Mike Hedge, President/CEO, Birkey’s Farm Store, Champaign, Ill.


Editor’s Note: This article is a portion of what Mike Hedge presented during his general session to the dealer attendees of the 2015 Dealership Minds Summit in January. In this presentation, Hedge walked dealers through the importance of concentrating on a few key metrics — vs. the multitude that can overwhelm managers — and how to use them to assess a 50,000-foot view of your business.


One thing I learned a long time ago was not to assume that people who are not accountants understand or have the same level of knowledge when it comes to financial metrics. It’s our job to take this information and make it relevant, and to boil it down to the question, “Why is this important?”

Financial metrics don’t drive our business, but they are a set of guardrails to keep us from running our business off the cliff. And in a cyclical business, when the business goes up and down, it’s easy for those ratios and metrics to get out of kilter. That creates problems for the organization, namely cashflow issues. We’re all encountering one of those cycles right now.

In today’s world, we can be inundated with financial information. My own partners say our people can’t assimilate and organize all the information at our disposal today. The challenge is what to do with it all.

I’d encourage you to know those two to three metrics that you’re going to live and die by. For Birkey’s, over the last 15-20 years, it’s been the leverage of our business and the used inventory turnover — the biggest drivers of a good balance sheet. We work hard on marketing, sales and productivity, of course, but the growth of our business has been sustained through a never-ceasing focus on a healthy balance sheet throughout these growth cycles.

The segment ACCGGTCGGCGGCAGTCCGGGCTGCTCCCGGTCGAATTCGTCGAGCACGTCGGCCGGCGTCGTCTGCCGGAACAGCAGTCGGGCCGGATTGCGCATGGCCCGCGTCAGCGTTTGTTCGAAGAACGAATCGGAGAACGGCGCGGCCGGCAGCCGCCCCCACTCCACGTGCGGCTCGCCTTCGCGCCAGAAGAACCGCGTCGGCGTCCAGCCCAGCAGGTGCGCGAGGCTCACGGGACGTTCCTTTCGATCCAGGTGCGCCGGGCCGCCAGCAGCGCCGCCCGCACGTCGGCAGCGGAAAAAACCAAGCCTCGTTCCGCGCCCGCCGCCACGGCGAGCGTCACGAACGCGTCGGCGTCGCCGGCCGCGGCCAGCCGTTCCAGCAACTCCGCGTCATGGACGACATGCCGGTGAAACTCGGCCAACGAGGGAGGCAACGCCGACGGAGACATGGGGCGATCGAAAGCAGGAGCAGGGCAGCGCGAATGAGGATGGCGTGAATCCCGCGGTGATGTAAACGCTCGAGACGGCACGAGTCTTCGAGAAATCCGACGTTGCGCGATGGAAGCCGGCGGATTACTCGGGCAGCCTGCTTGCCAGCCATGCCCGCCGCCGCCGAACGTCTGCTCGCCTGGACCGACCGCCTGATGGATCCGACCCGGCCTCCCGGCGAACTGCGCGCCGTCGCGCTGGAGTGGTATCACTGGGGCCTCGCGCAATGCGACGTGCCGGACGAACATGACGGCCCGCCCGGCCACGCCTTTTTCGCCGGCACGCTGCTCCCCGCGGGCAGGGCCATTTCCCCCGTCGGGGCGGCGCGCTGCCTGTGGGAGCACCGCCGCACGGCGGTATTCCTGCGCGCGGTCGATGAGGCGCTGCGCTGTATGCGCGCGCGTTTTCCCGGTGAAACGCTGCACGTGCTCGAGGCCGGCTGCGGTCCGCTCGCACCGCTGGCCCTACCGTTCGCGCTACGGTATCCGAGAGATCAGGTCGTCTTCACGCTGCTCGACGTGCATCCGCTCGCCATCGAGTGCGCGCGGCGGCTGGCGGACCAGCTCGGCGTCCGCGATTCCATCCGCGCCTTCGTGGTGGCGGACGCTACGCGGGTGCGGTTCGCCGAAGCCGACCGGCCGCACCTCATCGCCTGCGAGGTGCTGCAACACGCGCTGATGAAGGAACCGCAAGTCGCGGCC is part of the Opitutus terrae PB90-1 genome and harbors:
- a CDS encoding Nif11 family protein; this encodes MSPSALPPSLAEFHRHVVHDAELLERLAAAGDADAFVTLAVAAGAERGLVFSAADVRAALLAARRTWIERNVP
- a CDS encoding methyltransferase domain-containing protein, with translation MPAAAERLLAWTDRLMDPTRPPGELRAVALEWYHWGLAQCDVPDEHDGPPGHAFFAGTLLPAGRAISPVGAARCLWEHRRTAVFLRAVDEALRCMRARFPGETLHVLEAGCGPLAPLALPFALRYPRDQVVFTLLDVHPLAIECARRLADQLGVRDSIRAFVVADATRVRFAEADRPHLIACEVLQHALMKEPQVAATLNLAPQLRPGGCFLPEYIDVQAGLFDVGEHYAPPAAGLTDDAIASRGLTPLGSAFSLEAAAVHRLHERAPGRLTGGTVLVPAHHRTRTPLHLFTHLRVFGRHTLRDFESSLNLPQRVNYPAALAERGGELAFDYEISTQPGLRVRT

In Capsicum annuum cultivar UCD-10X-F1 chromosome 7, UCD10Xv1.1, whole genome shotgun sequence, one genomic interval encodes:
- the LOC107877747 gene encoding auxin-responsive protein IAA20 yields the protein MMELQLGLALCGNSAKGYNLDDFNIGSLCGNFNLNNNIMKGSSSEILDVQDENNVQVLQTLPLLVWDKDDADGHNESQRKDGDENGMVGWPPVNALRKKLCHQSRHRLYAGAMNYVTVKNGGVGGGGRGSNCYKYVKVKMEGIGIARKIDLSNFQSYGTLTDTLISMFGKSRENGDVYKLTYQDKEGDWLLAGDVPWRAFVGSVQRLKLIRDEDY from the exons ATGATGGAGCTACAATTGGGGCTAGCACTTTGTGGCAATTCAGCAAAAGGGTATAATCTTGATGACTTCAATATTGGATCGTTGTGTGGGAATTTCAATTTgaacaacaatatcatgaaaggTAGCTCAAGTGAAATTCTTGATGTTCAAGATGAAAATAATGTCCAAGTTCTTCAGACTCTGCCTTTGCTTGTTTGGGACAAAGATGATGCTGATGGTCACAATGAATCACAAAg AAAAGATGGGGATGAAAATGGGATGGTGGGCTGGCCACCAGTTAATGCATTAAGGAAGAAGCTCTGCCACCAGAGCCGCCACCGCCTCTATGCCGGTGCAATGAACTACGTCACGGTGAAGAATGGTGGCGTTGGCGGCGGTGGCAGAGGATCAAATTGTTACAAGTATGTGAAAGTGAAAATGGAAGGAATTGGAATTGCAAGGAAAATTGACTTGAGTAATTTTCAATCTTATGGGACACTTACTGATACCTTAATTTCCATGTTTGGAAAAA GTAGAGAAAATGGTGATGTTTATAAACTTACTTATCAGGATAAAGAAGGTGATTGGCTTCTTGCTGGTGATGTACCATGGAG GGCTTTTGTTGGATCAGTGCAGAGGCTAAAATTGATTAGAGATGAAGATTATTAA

Mike Hedge

About the Author

Founded 61 years ago, Birkey’s Farm Store is a 13-location Case IH dealer group in Illinois and Indiana whose 415-employee operation generated $315 million last year. President/CEO Mike Hedge, a CPA, joined the dealer group in 1992. Birkey’s was the 2007 Farm Equipment Dealership of the Year, and in fact grew 600% during a 12-year period without outside capital by diligently managing the balance sheet and the activities that drive cashflow and asset turns. On numerous occasions, Birkey’s recently retired CEO, Ron Birkey, referred to Mike as “the best financial mind in all of the farm equipment industry.” An “evangelist of balance sheet management,” Hedge is known for an ability to connect financial principles to employees across a spectrum of disciplines and backgrounds.

What Balance Sheet Tells You That Income Statement Doesn’t

The source of most metrics are from two financial statements: the balance sheet and the income statement. Most people throughout our dealerships are familiar with the income statement, but not the balance sheet.

Income Statement: With the majority of management personnel coming out of sales, it is natural for many leaders to gravitate to the income statement. It measures sales performance and it’s lively and fast and you see the profit and loss each month.

The income statement provides us only with a perspective of the profitability of a business. It gives us immediate feedback about current sales performance, but it doesn’t tell the whole picture about the company’s financial health and, by itself, can be misleading because it doesn’t report on the assets, the liabilities or the equity or cash movements.

Here’s why: you can create an income stream and a net income in a business, yet still be insolvent. We stress this with our leadership group. We know solvency issues are what cause dealers to be taken out of the game, more so than profit issues. Solvency is critical in a cyclical business. We must understand what cash means to our organization and manage for it.

Balance Sheet: The balance sheet is a different animal. It’s much slower moving and doesn’t get the adrenaline pumping like watching sales. But, keeping it healthy allows you to pursue opportunities without jeopardizing the health and stability of your organization.

Years ago when we moved toward an open book management philosophy and were looking for some source material for our managers, we came across Thomas Ittelson’s book, Financial Statements: A Step-By-Step Guide to Understanding and Creating Financial Reports. I’d encourage you to pick up a copy if you’re looking for additional general information about financial statements that’s easily understandable. Much of the information and terminology I use in explaining basics of the balance sheet and income statement in layman’s terms comes from his material.